Because they live on opposite coasts, the actress and her real-life counterpart — both now 35 — didn’t actually meet until the film was months into production.
“I mean, it wasn’t like she was playing Margaret Thatcher or something,” O’Neill joked.
Bell was also focused on her own personal weight-loss journey. She began running — usually a couple of miles per day, and four at her maximum. She lost 29 pounds prior to filming and an additional 11 during the shoot. The experience, she said, helped to inform the character’s emotional state.
“When I first read the script, there were parts where I was like, ‘I don’t know why she’s struggling so hard in this moment, or lashing out at people,’ and then I did it,” Bell said. “I started getting mad at people who weren’t experiencing the same thing as me and didn’t understand why I was having trouble when people were ordering chips and salsa to the table.”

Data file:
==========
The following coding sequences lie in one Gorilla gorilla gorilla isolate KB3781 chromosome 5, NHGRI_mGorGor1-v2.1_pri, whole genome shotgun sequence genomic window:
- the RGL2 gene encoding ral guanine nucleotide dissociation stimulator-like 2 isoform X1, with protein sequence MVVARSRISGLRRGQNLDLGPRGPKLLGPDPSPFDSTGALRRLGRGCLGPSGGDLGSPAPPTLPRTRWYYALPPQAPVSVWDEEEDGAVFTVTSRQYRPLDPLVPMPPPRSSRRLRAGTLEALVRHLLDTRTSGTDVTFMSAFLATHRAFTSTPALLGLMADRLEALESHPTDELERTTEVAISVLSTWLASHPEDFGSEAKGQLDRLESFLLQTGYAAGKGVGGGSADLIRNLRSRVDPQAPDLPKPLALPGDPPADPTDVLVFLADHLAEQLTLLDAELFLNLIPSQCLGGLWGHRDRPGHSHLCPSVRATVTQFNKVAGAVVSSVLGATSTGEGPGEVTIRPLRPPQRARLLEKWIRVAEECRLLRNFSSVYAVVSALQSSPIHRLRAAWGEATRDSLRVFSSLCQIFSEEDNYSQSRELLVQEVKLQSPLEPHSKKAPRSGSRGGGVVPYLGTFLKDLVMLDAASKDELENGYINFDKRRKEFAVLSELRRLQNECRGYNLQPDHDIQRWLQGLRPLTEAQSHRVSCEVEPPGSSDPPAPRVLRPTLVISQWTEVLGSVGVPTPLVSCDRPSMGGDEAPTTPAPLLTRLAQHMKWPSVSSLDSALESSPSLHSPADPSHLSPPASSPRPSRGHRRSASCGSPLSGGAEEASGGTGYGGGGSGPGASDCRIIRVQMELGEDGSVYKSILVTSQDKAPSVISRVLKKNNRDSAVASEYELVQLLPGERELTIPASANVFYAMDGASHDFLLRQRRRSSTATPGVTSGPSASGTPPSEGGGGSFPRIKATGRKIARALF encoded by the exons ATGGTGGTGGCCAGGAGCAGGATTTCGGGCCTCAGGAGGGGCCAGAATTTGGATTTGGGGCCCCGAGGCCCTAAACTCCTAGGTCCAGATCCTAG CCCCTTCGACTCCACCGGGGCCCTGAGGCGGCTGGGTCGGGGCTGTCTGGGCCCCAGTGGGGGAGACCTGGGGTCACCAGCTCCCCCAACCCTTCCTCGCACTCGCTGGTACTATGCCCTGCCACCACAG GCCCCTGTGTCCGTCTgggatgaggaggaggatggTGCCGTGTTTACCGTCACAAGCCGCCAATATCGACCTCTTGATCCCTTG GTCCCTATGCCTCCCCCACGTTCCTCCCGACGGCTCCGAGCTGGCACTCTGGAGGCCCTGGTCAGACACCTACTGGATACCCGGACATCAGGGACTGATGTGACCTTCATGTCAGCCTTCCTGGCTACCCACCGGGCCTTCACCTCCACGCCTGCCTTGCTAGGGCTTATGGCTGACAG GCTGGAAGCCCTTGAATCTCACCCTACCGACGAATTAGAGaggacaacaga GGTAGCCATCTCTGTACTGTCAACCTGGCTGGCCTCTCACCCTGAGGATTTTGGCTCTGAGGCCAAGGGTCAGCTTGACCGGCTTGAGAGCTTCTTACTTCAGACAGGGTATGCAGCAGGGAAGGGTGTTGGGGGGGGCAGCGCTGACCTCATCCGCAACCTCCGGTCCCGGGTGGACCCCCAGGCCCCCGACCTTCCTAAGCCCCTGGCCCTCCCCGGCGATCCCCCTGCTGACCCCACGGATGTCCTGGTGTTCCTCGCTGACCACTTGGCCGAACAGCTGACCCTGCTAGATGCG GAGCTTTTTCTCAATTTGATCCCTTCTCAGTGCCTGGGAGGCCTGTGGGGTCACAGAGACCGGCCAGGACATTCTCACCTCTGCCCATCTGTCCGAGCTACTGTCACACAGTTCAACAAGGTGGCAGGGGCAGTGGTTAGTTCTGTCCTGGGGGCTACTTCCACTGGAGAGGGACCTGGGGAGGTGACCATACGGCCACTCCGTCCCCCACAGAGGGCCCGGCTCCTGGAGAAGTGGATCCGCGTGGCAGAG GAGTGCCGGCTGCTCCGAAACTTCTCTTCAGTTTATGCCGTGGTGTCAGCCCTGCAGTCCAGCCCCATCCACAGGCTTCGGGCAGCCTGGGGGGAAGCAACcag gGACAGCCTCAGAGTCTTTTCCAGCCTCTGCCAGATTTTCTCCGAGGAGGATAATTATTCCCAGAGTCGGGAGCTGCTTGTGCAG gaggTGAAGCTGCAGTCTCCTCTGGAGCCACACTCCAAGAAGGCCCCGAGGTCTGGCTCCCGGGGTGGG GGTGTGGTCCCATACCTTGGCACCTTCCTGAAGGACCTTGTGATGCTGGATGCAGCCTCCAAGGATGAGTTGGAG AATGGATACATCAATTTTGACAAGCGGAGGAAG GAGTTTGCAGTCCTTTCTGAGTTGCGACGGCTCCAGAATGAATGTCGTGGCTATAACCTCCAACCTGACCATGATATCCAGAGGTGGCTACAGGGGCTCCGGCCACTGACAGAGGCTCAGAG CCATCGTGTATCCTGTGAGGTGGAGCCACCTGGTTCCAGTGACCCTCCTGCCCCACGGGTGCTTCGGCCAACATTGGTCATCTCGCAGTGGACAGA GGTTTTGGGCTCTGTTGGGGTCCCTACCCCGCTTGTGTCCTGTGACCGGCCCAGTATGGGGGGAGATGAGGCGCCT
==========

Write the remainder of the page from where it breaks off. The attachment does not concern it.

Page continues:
Because of the independent film’s tight production schedule — it was shot in just 29 days — Bell was sometimes required to wear prosthetics and a body suit to look bigger. She found the constant shift in appearance mentally challenging. With the extra weight off, she noticed crew members remarking on how beautiful she looked. When she had a pooch, nobody commented on her looks — or even thought to compliment the color of her dress.
The more weight she lost, the more alone she felt. She began looking at different women, evaluating their bodies and judging whether or not she was bigger or smaller than them. When she wrapped the film, she was skinnier than she’d ever been, but she was unhappy.
“Everyone was asking: ‘Do you feel great now? Is this the best you’ve ever felt?’ Someone even said to me, ‘This is the weight you should be,’ and I thought, ‘Well, that’s damaging,’” Bell remembered. “I was a little bit lost, getting all of these outside opinions when I didn’t know who I wanted to be. So I actually gained weight. I was so in my head, worrying about being in social situations where someone would comment on my weight loss in a negative or positive way. It just made me feel better to be somewhere in the middle.”